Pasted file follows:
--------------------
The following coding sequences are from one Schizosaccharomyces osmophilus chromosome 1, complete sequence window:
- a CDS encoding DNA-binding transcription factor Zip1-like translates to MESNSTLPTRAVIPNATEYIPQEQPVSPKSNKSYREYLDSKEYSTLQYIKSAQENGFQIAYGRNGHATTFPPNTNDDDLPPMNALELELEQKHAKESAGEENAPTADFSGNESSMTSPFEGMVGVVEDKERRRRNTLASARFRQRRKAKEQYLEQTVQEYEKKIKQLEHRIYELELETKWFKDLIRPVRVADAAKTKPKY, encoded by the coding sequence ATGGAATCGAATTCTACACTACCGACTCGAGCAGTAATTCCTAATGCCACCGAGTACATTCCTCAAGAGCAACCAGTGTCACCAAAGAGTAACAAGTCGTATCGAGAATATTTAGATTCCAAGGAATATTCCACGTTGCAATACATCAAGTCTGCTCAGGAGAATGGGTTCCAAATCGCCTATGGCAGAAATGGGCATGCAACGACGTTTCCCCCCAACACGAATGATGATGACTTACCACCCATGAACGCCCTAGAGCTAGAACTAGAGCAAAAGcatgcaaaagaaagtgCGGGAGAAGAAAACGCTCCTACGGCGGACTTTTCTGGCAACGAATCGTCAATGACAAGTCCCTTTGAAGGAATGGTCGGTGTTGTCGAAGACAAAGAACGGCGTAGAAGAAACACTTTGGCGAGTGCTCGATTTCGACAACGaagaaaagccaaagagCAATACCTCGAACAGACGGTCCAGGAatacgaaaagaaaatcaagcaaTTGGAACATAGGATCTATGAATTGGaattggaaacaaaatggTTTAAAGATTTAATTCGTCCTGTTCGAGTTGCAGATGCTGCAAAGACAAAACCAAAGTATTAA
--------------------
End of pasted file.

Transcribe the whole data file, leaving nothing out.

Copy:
The following coding sequences are from one Schizosaccharomyces osmophilus chromosome 1, complete sequence window:
- a CDS encoding DNA-binding transcription factor Zip1-like translates to MESNSTLPTRAVIPNATEYIPQEQPVSPKSNKSYREYLDSKEYSTLQYIKSAQENGFQIAYGRNGHATTFPPNTNDDDLPPMNALELELEQKHAKESAGEENAPTADFSGNESSMTSPFEGMVGVVEDKERRRRNTLASARFRQRRKAKEQYLEQTVQEYEKKIKQLEHRIYELELETKWFKDLIRPVRVADAAKTKPKY, encoded by the coding sequence ATGGAATCGAATTCTACACTACCGACTCGAGCAGTAATTCCTAATGCCACCGAGTACATTCCTCAAGAGCAACCAGTGTCACCAAAGAGTAACAAGTCGTATCGAGAATATTTAGATTCCAAGGAATATTCCACGTTGCAATACATCAAGTCTGCTCAGGAGAATGGGTTCCAAATCGCCTATGGCAGAAATGGGCATGCAACGACGTTTCCCCCCAACACGAATGATGATGACTTACCACCCATGAACGCCCTAGAGCTAGAACTAGAGCAAAAGcatgcaaaagaaagtgCGGGAGAAGAAAACGCTCCTACGGCGGACTTTTCTGGCAACGAATCGTCAATGACAAGTCCCTTTGAAGGAATGGTCGGTGTTGTCGAAGACAAAGAACGGCGTAGAAGAAACACTTTGGCGAGTGCTCGATTTCGACAACGaagaaaagccaaagagCAATACCTCGAACAGACGGTCCAGGAatacgaaaagaaaatcaagcaaTTGGAACATAGGATCTATGAATTGGaattggaaacaaaatggTTTAAAGATTTAATTCGTCCTGTTCGAGTTGCAGATGCTGCAAAGACAAAACCAAAGTATTAA